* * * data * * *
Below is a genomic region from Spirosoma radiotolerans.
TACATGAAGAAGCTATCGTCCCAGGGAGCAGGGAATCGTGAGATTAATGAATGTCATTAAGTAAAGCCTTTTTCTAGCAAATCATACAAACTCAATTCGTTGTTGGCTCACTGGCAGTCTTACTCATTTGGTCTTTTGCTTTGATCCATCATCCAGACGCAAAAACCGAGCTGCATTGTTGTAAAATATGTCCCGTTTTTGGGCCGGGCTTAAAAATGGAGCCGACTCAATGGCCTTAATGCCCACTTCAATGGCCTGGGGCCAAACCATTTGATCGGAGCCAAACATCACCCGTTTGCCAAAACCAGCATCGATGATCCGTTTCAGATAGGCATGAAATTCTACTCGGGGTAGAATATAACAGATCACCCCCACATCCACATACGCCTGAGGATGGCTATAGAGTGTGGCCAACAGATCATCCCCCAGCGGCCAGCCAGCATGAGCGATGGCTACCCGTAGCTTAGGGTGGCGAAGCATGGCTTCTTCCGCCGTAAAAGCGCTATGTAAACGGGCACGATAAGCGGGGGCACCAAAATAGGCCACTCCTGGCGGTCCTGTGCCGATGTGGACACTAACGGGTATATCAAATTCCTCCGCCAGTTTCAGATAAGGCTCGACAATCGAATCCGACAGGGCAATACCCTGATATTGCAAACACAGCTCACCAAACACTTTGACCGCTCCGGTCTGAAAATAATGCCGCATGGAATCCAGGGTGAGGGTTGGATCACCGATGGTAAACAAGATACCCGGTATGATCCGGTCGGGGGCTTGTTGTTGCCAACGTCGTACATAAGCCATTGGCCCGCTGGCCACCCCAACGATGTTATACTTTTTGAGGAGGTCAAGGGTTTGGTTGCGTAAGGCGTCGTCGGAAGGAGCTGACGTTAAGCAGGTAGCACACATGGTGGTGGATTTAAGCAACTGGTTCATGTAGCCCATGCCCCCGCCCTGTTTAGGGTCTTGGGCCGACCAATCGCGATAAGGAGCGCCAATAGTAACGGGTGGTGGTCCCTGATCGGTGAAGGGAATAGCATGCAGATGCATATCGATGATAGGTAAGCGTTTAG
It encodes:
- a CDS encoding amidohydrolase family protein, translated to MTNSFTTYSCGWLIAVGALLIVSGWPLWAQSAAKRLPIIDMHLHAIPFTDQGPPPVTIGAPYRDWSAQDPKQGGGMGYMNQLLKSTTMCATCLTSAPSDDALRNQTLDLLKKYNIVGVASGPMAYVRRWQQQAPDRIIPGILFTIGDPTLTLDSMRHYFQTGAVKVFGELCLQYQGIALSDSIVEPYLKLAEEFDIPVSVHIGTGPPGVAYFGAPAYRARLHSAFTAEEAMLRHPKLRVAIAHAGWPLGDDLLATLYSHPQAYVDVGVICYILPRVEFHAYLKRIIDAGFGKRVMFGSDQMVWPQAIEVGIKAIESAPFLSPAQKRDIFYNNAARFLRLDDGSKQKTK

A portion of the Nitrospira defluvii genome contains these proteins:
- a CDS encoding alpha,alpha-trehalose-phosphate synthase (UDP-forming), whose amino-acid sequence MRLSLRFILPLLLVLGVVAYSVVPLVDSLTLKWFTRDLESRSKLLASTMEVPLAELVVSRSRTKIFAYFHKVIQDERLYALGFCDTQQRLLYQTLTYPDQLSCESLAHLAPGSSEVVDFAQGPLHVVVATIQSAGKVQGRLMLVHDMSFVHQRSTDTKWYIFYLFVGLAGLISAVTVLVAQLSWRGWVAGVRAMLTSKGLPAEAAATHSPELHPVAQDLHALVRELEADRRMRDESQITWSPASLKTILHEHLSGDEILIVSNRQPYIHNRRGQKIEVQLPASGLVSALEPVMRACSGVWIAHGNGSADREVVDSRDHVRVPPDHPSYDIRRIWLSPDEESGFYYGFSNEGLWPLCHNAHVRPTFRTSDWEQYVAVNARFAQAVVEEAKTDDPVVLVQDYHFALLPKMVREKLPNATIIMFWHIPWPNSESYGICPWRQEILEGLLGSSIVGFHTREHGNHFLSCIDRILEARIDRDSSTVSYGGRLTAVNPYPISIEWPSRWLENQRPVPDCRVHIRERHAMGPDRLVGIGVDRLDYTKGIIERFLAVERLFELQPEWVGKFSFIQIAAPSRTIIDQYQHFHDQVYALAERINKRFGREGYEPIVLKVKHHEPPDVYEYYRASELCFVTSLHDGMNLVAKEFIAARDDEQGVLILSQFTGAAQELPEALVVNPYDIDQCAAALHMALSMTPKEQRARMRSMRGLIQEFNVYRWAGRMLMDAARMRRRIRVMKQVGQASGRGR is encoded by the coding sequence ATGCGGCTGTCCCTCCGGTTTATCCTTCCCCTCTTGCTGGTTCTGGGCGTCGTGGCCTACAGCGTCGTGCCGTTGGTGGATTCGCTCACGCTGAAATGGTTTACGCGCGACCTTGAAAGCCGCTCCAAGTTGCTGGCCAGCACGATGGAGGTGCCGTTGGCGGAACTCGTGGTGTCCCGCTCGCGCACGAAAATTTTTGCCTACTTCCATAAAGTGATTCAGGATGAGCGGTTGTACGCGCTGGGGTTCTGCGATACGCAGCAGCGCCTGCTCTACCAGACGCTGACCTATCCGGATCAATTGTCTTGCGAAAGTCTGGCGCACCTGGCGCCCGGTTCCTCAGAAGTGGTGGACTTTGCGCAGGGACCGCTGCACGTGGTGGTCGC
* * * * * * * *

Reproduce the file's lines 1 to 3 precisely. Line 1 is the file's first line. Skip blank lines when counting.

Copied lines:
Below is a genomic region from Spirosoma radiotolerans.
TACATGAAGAAGCTATCGTCCCAGGGAGCAGGGAATCGTGAGATTAATGAATGTCATTAAGTAAAGCCTTTTTCTAGCAAATCATACAAACTCAATTCGTTGTTGGCTCACTGGCAGTCTTACTCATTTGGTCTTTTGCTTTGATCCATCATCCAGACGCAAAAACCGAGCTGCATTGTTGTAAAATATGTCCCGTTTTTGGGCCGGGCTTAAAAATGGAGCCGACTCAATGGCCTTAATGCCCACTTCAATGGCCTGGGGCCAAACCATTTGATCGGAGCCAAACATCACCCGTTTGCCAAAACCAGCATCGATGATCCGTTTCAGATAGGCATGAAATTCTACTCGGGGTAGAATATAACAGATCACCCCCACATCCACATACGCCTGAGGATGGCTATAGAGTGTGGCCAACAGATCATCCCCCAGCGGCCAGCCAGCATGAGCGATGGCTACCCGTAGCTTAGGGTGGCGAAGCATGGCTTCTTCCGCCGTAAAAGCGCTATGTAAACGGGCACGATAAGCGGGGGCACCAAAATAGGCCACTCCTGGCGGTCCTGTGCCGATGTGGACACTAACGGGTATATCAAATTCCTCCGCCAGTTTCAGATAAGGCTCGACAATCGAATCCGACAGGGCAATACCCTGATATTGCAAACACAGCTCACCAAACACTTTGACCGCTCCGGTCTGAAAATAATGCCGCATGGAATCCAGGGTGAGGGTTGGATCACCGATGGTAAACAAGATACCCGGTATGATCCGGTCGGGGGCTTGTTGTTGCCAACGTCGTACATAAGCCATTGGCCCGCTGGCCACCCCAACGATGTTATACTTTTTGAGGAGGTCAAGGGTTTGGTTGCGTAAGGCGTCGTCGGAAGGAGCTGACGTTAAGCAGGTAGCACACATGGTGGTGGATTTAAGCAACTGGTTCATGTAGCCCATGCCCCCGCCCTGTTTAGGGTCTTGGGCCGACCAATCGCGATAAGGAGCGCCAATAGTAACGGGTGGTGGTCCCTGATCGGTGAAGGGAATAGCATGCAGATGCATATCGATGATAGGTAAGCGTTTAG
It encodes: